In Brief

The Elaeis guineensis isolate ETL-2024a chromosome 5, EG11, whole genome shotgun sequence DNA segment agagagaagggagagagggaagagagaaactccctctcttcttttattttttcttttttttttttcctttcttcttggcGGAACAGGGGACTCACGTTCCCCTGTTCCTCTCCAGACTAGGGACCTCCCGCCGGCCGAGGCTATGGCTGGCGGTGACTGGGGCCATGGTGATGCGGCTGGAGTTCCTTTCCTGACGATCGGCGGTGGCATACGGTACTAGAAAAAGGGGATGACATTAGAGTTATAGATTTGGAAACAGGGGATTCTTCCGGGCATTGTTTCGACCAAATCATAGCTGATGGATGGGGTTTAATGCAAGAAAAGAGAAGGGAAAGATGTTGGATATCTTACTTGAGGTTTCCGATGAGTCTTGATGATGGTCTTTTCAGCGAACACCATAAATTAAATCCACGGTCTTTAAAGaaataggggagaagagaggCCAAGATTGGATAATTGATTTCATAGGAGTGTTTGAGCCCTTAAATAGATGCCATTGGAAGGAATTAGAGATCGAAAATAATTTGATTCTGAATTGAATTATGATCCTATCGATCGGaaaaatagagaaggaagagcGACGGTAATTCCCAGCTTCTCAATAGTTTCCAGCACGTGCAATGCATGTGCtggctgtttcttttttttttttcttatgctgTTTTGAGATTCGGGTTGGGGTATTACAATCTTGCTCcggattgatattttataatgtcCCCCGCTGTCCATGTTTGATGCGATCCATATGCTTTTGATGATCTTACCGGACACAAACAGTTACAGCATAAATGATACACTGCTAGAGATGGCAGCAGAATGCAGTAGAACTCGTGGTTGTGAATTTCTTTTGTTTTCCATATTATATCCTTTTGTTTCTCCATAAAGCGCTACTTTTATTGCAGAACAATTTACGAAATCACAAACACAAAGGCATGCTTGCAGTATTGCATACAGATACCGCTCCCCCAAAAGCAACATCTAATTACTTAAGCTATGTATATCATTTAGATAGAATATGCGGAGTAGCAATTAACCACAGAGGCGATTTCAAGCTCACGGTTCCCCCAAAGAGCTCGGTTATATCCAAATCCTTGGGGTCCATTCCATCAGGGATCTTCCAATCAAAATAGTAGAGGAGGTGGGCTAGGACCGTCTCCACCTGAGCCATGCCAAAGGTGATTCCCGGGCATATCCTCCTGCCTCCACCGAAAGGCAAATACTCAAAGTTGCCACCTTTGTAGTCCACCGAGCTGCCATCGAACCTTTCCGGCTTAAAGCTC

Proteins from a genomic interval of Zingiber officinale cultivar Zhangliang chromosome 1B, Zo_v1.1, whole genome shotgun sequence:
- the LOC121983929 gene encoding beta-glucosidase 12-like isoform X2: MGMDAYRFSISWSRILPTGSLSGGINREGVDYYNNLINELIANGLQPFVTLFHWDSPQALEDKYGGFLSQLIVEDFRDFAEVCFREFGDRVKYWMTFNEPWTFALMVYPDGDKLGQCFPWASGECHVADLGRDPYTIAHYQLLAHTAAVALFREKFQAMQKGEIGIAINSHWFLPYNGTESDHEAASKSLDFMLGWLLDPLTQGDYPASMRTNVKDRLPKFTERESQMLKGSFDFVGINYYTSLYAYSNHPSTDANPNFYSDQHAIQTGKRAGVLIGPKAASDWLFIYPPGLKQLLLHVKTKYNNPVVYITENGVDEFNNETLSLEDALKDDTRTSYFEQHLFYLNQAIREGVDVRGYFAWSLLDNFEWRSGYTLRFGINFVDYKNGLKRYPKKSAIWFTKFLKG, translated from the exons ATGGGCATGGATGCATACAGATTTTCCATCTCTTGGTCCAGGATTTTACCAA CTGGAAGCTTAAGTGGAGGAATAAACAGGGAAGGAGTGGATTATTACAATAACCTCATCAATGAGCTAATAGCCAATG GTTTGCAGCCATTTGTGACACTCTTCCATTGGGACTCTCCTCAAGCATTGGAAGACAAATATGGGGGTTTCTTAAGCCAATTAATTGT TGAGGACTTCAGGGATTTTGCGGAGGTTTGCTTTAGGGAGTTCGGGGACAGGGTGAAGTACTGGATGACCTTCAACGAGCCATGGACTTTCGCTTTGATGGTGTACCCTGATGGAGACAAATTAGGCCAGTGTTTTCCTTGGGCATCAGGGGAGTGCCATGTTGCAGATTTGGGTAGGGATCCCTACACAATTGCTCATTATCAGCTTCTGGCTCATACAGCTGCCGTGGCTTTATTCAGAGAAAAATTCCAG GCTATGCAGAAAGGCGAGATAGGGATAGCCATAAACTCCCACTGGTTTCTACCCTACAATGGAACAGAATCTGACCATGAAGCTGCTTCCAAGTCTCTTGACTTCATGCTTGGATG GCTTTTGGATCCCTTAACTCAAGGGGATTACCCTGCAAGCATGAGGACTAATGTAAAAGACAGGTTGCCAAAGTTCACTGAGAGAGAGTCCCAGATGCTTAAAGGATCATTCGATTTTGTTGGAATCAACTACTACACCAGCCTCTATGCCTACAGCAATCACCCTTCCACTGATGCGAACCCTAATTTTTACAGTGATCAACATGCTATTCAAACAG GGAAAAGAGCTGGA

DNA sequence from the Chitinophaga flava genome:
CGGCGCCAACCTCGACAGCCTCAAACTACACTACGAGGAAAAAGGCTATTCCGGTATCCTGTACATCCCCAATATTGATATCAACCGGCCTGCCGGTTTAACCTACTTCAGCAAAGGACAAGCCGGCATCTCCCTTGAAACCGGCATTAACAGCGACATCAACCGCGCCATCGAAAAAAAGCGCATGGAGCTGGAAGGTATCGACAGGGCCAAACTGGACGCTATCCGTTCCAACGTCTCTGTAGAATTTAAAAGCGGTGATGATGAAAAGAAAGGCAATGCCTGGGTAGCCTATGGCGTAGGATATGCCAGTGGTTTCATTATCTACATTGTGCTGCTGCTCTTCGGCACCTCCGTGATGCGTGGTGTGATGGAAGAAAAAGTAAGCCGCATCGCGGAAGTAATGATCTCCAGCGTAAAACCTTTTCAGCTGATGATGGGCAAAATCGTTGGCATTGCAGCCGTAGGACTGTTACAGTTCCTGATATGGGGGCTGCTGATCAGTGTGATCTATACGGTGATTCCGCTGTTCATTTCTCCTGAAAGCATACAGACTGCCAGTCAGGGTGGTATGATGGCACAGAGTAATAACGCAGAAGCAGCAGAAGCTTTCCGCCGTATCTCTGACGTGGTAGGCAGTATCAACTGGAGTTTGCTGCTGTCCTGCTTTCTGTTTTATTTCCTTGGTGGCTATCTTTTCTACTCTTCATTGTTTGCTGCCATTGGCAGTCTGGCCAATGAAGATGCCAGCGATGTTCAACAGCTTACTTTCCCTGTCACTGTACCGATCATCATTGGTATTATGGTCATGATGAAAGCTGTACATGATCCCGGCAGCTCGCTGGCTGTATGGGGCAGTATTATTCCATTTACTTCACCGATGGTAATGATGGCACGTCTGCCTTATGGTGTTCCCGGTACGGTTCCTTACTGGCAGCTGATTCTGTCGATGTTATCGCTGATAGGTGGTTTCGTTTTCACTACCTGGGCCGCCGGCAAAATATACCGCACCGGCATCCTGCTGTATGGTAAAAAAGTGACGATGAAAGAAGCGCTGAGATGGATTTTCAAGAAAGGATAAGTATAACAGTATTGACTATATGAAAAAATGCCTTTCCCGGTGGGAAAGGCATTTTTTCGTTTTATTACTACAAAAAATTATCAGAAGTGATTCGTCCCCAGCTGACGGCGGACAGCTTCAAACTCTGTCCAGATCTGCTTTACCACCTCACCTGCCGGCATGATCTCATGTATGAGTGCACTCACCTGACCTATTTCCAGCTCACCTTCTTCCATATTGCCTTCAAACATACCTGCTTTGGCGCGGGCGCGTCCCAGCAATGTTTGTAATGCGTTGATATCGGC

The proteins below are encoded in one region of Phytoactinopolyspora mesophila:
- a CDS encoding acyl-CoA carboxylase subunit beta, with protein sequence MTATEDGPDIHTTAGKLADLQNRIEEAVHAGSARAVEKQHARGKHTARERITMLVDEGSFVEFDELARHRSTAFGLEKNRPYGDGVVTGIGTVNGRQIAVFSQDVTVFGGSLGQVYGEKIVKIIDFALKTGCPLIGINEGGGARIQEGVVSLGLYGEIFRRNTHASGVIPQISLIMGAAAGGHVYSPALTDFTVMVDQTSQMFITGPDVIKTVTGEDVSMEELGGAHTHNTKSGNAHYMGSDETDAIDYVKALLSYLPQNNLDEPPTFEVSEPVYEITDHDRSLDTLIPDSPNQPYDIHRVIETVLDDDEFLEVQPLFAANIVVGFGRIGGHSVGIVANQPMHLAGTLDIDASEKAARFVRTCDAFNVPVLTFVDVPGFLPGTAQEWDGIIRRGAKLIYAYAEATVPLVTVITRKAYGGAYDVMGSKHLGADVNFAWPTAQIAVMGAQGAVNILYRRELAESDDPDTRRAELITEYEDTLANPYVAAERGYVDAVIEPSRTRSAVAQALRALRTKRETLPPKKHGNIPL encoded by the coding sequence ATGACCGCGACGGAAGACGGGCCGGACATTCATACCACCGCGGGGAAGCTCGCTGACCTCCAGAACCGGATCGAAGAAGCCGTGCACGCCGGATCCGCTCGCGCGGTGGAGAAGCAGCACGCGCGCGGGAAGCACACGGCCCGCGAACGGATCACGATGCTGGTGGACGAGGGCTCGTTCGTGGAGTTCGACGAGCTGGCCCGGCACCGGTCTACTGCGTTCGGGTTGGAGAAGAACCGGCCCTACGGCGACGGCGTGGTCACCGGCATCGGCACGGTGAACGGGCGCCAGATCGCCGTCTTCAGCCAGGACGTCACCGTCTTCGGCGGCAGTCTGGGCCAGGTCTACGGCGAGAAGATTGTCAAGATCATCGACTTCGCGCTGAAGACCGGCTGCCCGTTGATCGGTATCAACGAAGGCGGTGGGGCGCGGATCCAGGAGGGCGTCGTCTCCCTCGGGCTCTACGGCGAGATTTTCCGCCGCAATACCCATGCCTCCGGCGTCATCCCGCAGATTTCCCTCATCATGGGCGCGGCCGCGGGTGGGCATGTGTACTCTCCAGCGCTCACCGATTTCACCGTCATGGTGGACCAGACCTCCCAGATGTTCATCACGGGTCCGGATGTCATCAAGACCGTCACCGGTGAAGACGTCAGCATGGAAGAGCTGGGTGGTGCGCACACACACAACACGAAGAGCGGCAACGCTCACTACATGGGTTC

Eurozone lenders doing better than feared FRANKFURT (AFP) – Eurozone banks appeared to be in better shape than feared yesterday as demand for European Central Bank three-month loans fell well short of forecasts. The ECB said it will lend commercial banks 134 billion euros ($164 billion) for three months, a record for such loans but much less than the minimum of around 150 billion euros expected by economists. The ECB said 171 banks had requested the funds a day before all-time record loans of 442 billion euros for one year come due. The previous record for three-month loans was 103 billion euros, set in late October 2008 following the collapse of US investment bank Lehman Brothers. Analysts had forecast that eurozone commercial banks would need around 150 billion euros to cover minimum reserve requirements at their respective central banks and lending to the broader economy. The weaker demand indicated that eurozone banks were in relatively robust health and was followed closely by nervous financial markets seeking to determine if one of the world’s main economic blocs was firmly on the path to recovery or not. Former IMF official to head Greek stats agency Greece’s Finance Ministry says it has appointed a senior statistician from the International Monetary Fund as the new head of the country’s embattled statistics agency. The agency was widely discredited after a new government revealed last year that budget data had been embellished and sharply revised its budget deficit upward. The move was the first step in the country’s slide to near-bankruptcy. The Finance Ministry said yesterday that Andreas Georgiou, deputy head of the IMF’s statistics service and a graduate of Amherst College in the United States, was named to head the agency. The previous chief quit shortly after Prime Minister George Papandreou’s Socialists took over from the conservative government in October. (AP) Retail sales Greece’s retail sales dropped 5.8 percent by volume year-on-year in April after a 10.1 percent increase in March that was boosted by Easter shopping, data from the country’s statistics service showed yesterday. Retail sales by revenues declined 0.4 percent year-on-year in April after a 14.9 percent increase in the previous month. Month-on-month, retail sales by volume fell 5.2 percent. «Retail sales dropped in April after the rising trend observed in the first quarter, mainly because of unfavorable base effects. Last year, the majority of Easter shopping took place in April,» said Nikos Magginas, economist at National Bank. (Reuters) Tourism earnings Cyprus’s earnings from tourism fell 1.9 percent in the first five months of the year, cutting a sharper decline recorded in the first quarter from flight disruptions caused by volcanic ash in Europe. Revenue from January to May was estimated at 383 million euros, compared to 390.4 million in the corresponding period of 2009, Cyprus’s statistics department said, saying it represented a 1.9 percent year-on-year drop. Tourism accounts for almost 11 percent of Cyprus’s gross domestic product, which fell 0.2 percent quarter-on-quarter in the first three months of this year. Earnings from tourism were down 6.1 percent on an annual basis in the first quarter, hit by the grounding of flights across Europe due to a cloud of Icelandic volcanic ash. For the month of May, earnings rose 4.2 percent compared to May 2009. (Reuters) Market recovers The housing market in Cyprus is recovering from the effects of the Greek financial crisis, according to Charalambos Petrides, the president of the Cyprus Association of Valuers and Property Consultants. Transactions across the island rose 25 percent in the first five months of the year as house prices in coastal areas, which attract foreign buyers, fell as much as 20 percent, Petrides said in an interview yesterday. Apartment prices in Nicosia’s suburbs, where buyers are almost all domestic, have dropped as much as 15 percent. The price declines have helped to offset mortgage interest rates that are comparatively high compared with other European Union countries, Petrides said. Greek banks operating in Cyprus raised deposit rates to attract money for lending in Greece and the result was higher loan rates in Cyprus. (Bloomberg)

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